‘Come and see’ – Human Hell

The war genre for many years has been one of the most prolific in cinema. There have been so many films framed on this subject that catching the viewer by surprise is quite a difficult task. We have seen the Norman Landing in several films of different nationalities, but we will all remember the beginning of ‘Saving Private Ryan’ for the impressive and spectacular nature of his images representing this historical event. There are many films set in the famous Vietnam War, being surely the most exploited war in American cinema, but ‘Apocalypse Now’ or ‘Platoon’ they leave an indelible mark on those who see them, even though it may only be for some scenes. There have also been more poetic or gentle approaches to WWII, such as ‘The thin red line’ or the wonderful ‘Life is Beautiful’. What I mean by this paragraph is that in war cinema we have had them in all shapes and colors, more conventional films, some that generally are, but have some scenes that stand out above the average and others (a few) that are they move away from any cliché and convey the war from a different point of view. ‘Come and look’ It is so different and special that I cannot fit it into any of these categories.

This production, surprisingly, was born as a commission by the Soviet authorities of the time to celebrate the 40th anniversary of their victory against the Nazis in World War II. Of course, the original idea was to make a much more conventional film, and director Elem Klimov had to fight for his particular vision of the war to come through. One way or another, he succeeded, and gave us this raw experience and a hardness that goes beyond the barriers of fiction, where there is no trace of military propaganda. The first minutes (more typical of a horror film) are already a sample of how poetic and strange it is throughout all its footage. We will experience the brutality of a war from the eyes of a 13-year-old boy named Florian, who is excited about the idea of ​​joining the army and proudly defending his country. When his mother receives the news from Florian himself, she breaks into desperate tears, being fully aware that her son, regardless of whether he returns or not, will never again be that kind and smiling child that they present to us at the beginning of the film.

The film is, in essence, Florian’s descent into hell and his loss of innocence. Curiously, despite the fact that lyricism, the poetic and the experimental are determining factors when defining this film, Elem Klimov is very clear about the forcefulness with which he wants to hit the viewer, and makes it a fairly literal film. It is not convoluted and there is no room for second interpretations. Nor is it gimmicky. It reveals the absence of goodness on the part of the Nazis, dehumanizing them, and sentences them and represents them in a totally excessive and grotesque way that only makes them go further with the passing of the minutes, reaching points where they seem like villains taken out. from a cartoon movie. The misery of war is reflected in a much more natural way, looking at small details or phrases with great meaning. Florian, like the viewer, is languishing more and more and more and more, and those close-ups of his face are the history of cinema for the great meaning they have and the enormous impact they cause when they see them. The evolution of the character consists of an involution, in a loss of everything that makes the child child, maturing at forced marches and in a totally hostile environment. He talks about the war and its consequences in a way that has never been seen and does not base his speech on good and bad, only. In fact, the Nazis only appear in the last act. Klimov is much more interested in talking about humanity and life than in leaving the Soviets as superior beings.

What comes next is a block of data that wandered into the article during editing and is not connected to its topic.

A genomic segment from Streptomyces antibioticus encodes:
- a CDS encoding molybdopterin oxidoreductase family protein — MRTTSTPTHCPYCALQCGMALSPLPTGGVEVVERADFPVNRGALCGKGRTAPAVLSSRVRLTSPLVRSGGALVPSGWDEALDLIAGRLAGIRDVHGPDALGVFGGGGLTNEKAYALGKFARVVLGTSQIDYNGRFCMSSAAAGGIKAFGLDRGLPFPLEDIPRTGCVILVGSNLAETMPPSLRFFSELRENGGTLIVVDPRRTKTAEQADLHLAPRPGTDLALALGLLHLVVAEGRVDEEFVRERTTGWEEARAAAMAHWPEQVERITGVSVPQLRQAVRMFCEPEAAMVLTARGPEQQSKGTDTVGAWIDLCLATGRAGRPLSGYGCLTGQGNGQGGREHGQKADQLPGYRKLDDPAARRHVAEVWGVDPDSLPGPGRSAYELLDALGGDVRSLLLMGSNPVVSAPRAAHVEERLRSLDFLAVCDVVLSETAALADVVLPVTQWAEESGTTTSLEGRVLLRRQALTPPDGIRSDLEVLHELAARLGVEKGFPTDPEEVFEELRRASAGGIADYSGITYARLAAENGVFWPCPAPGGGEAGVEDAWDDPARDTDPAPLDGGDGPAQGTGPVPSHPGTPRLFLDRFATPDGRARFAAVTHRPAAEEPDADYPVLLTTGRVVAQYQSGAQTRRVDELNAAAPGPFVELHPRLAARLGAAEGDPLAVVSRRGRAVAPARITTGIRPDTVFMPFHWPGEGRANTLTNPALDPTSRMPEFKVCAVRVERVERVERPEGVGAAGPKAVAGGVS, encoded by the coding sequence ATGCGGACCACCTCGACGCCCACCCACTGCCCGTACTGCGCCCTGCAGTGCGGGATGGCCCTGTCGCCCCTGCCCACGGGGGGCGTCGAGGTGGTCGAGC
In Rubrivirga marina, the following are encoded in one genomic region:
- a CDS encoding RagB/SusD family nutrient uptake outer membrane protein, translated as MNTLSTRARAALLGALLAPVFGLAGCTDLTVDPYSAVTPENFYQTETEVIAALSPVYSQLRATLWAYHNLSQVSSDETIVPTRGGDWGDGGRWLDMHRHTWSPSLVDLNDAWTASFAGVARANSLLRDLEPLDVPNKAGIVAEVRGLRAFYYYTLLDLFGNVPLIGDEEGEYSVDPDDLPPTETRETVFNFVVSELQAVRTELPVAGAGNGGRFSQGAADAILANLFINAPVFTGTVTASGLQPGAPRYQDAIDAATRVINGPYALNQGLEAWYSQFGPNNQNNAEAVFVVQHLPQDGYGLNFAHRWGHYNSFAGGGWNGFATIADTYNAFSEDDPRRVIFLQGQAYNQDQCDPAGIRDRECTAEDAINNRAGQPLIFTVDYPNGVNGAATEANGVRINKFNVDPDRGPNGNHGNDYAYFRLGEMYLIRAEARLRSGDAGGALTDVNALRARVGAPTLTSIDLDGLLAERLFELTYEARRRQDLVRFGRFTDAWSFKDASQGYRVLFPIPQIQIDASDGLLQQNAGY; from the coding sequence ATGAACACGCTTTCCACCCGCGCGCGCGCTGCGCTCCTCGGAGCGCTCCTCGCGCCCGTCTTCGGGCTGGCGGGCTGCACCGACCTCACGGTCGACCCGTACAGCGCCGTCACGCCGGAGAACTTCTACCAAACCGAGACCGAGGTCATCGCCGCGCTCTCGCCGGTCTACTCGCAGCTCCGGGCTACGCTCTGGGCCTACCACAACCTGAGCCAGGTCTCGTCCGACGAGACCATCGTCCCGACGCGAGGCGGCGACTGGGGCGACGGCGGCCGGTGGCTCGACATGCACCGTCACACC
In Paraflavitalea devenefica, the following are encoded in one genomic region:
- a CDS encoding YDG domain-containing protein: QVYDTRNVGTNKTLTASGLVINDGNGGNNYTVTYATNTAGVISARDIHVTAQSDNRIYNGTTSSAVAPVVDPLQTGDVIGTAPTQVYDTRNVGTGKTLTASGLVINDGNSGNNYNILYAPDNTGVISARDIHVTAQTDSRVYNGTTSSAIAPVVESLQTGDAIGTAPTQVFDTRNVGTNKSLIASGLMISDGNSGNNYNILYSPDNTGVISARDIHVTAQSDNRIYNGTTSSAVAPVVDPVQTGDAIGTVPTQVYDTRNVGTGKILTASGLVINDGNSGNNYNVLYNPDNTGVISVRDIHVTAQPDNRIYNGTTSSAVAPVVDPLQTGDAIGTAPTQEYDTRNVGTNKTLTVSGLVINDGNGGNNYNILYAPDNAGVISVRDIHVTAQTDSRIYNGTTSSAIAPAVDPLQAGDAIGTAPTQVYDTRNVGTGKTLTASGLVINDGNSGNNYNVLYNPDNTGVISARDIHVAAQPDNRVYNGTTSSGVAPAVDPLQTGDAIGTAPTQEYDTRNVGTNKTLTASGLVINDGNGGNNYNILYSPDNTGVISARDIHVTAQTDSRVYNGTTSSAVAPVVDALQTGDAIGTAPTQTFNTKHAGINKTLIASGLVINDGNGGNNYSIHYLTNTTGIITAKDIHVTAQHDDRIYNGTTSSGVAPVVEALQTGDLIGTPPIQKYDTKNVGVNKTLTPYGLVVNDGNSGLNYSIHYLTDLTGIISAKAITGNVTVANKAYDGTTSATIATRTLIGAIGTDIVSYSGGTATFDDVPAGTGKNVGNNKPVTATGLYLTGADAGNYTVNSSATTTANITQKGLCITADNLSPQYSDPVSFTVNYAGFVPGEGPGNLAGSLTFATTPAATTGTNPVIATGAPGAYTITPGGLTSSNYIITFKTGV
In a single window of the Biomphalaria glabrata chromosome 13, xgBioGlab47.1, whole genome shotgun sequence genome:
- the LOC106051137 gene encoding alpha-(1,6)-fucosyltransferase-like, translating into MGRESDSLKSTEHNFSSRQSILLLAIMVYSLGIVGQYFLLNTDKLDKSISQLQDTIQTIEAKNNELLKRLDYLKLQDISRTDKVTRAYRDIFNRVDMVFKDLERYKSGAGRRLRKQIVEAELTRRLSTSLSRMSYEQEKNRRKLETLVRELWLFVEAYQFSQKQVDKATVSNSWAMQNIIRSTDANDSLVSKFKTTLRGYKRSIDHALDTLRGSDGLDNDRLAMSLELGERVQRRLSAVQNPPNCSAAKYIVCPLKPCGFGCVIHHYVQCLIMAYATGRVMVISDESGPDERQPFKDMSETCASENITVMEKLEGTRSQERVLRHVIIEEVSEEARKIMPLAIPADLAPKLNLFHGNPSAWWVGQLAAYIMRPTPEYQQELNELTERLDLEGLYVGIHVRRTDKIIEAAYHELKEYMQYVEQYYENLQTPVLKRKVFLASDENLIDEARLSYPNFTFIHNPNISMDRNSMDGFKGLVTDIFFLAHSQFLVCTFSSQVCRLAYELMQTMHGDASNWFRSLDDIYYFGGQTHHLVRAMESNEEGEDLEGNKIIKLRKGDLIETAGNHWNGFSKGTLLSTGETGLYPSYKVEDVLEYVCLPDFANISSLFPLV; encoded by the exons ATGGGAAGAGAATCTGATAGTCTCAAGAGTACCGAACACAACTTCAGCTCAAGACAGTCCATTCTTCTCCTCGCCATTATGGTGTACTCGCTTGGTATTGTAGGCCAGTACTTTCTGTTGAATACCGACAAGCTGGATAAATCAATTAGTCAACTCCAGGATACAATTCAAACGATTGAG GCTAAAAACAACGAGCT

Technically it is a prodigy. Aleksei Rodionov’s photography is astonishing, sometimes so dark that you hardly notice anything, but it adds points to the very plausible aspect that the entire film presents. This is due to the fact that it was carried out in natural light, a very laborious technique that greatly limits the possibilities. But Rodionov manages to control the sunlight to darken the face of a character when the director wants to emphasize the macabre of that moment or that the firing of a flare contrasts with the sad Soviet night giving rise to one of the most beautiful scenes of the whole set. Green meadows or desolate deserts are enhanced by Rodionov’s great work, and Klimov takes it upon himself to create incredible shots in those settings. The hardest scenes are impossible to forget, the director knows how to suffocate and harass the viewer using the appropriate resources at all times. The sound design is also brilliant, and atypical. It is disturbing and uncomfortable (it may recall the one we see in David Lynch films), adding much to the depressing and pessimistic setting that the film has throughout its duration. The cast, practically full of amateur actors, is perfect, obviously highlighting the protagonist Aleksi Krvchenko, who makes a brutal tour de forc.

Thus, Elem Klimov, with all these elements, manages to make a true masterpiece. A viewing that remains marked in your retina forever, that makes you doubt the fictitiousness of the images you are viewing and that finishes off the task with a dose of devastating reality. An essential film to make us reflect on the violence of the human being.

Note: 9.0

By Marc Sacristn Garca


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